Lastly Kori Schake writes that Obama has presented a disparity that cannot be ignored, “White House has been advancing for days a major foreign-policy speech by the president, intended as a ‘turning point’ in American foreign policy. According to Deputy National Security Advisor Ben Rhodes, ‘Our foreign policy is going to look a lot different going forward than it did in the last decade.’ If only it were so. President Barack Obama’s speech Wednesday, May 28, at the U.S. Military Academy at West Point was not a break with the foreign-policy practices of his administration these past five years. It was instead a discouraging reminder of how glaringly wide the gap is between what the administration claims for its success and the reticent choices it actually makes”.
He add “The most important metric for gauging the success of U.S. foreign policy has always been the reaction of foreigners to it. On this front, Obama claimed, ‘America has rarely been stronger relative to the rest of the world.’ But not since Jimmy Carter’s administration have so many foreign governments been anxious about American weakness. May 3’s Economist asked: “What Would America Fight For?” The sad answer: We don’t know. Allies from Japan to Saudi Arabia to Colombia fear the erosion of American commitment and have begun to realign their choices to hedge against the possibility of abandonment. Why? Because there is no commitment that Obama seems actually committed to”.
He goes on to make the excellent point that Obama knocks down straw men and pretends they are important arguments, “The speech did not disappoint those hopeful for the president’s specialty: the ludicrous straw man to be knocked down valiantly. Specifically, Obama informed us that ‘a strategy that involves invading every country that harbours terrorist networks is naive and unsustainable.’ He called for a strategy that instead ‘expands our reach without sending forces that stretch our military thin or stir up local resentments,’ but made no mention of such a strategy beyond ’empowering partners.’ Building other states’ capacity to protect themselves and govern their territory is a very good thing, but devilishly difficult to do, as witnessed by the partners the United States empowered in Egypt overthrowing an elected government. Without a much more comprehensive and coordinated effort, the president’s $5 billion “counterterrorism partnerships fund” is likely to replicate the success of the School of the Americas — in training coup leaders”.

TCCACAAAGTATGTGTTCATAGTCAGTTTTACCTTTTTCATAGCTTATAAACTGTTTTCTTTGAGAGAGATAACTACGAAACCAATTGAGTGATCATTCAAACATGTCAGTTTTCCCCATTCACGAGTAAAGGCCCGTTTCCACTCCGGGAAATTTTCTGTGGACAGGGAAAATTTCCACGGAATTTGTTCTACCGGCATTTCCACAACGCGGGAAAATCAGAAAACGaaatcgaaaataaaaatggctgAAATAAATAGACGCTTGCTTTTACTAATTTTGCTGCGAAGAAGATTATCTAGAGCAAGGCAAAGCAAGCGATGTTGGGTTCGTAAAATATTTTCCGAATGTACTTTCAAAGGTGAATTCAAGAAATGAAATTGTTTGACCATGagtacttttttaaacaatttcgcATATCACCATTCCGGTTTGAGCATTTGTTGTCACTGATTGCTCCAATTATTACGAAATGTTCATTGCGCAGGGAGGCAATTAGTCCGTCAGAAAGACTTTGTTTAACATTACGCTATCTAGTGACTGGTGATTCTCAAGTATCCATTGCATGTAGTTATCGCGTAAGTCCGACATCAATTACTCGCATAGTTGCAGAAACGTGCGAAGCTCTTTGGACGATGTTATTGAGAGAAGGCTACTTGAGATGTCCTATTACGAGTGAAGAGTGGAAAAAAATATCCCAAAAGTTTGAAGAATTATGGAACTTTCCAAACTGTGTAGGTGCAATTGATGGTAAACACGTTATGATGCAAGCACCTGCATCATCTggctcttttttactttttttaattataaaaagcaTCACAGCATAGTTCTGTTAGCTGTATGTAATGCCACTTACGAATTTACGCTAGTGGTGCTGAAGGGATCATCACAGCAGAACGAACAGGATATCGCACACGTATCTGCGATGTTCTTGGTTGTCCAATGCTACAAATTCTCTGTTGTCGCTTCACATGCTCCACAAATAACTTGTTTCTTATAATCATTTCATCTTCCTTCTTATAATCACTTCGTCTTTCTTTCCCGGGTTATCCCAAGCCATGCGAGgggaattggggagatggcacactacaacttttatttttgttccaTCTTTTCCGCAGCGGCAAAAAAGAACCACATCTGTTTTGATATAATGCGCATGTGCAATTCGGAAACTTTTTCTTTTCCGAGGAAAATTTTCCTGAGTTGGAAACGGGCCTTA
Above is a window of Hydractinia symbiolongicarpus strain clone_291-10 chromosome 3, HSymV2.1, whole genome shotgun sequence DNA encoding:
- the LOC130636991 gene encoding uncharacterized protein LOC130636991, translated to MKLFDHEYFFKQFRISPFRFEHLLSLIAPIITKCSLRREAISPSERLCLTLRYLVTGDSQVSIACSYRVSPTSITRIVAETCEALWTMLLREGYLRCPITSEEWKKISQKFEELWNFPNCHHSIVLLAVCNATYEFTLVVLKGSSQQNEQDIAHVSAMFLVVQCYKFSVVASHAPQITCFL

He makes the valid point that there were significant elements of the speech missing, “So what else was missing? Well, for starters, the speech had no mention of the Trans-Pacific Partnership nor made any pretense that Obama would ask a Senate controlled by his own political party to grant him fast-track authority to negotiate a trade deal that was supposed to be the crowning achievement of “smart power” and that the Peterson Institute for International Economics assesses would boost global GDP by $1.9 trillion. That’s evidently no longer part of U.S. “foreign policy” going forward. And then there are the grandiose claims unenforced by policy: a paean to the Law of the Sea Convention, which the administration has made no effort to ratify; an announcement that he will “make sure America is out front in putting together a global framework to preserve our planet”; a restatement of the need to close the Guantánamo Bay prison; “new restrictions on how America collects and uses intelligence”; a “willingness to act on behalf of human dignity”; a vague promise to “step up our efforts to support Syria’s neighbors”; and a promise to be “more transparent about both the basis of our counterterrorism actions and the manner in which they are carried out.” Disgracefully, Obama announced he will be affixing responsibility for that transparency with the U.S. military rather than himself doing the explaining”.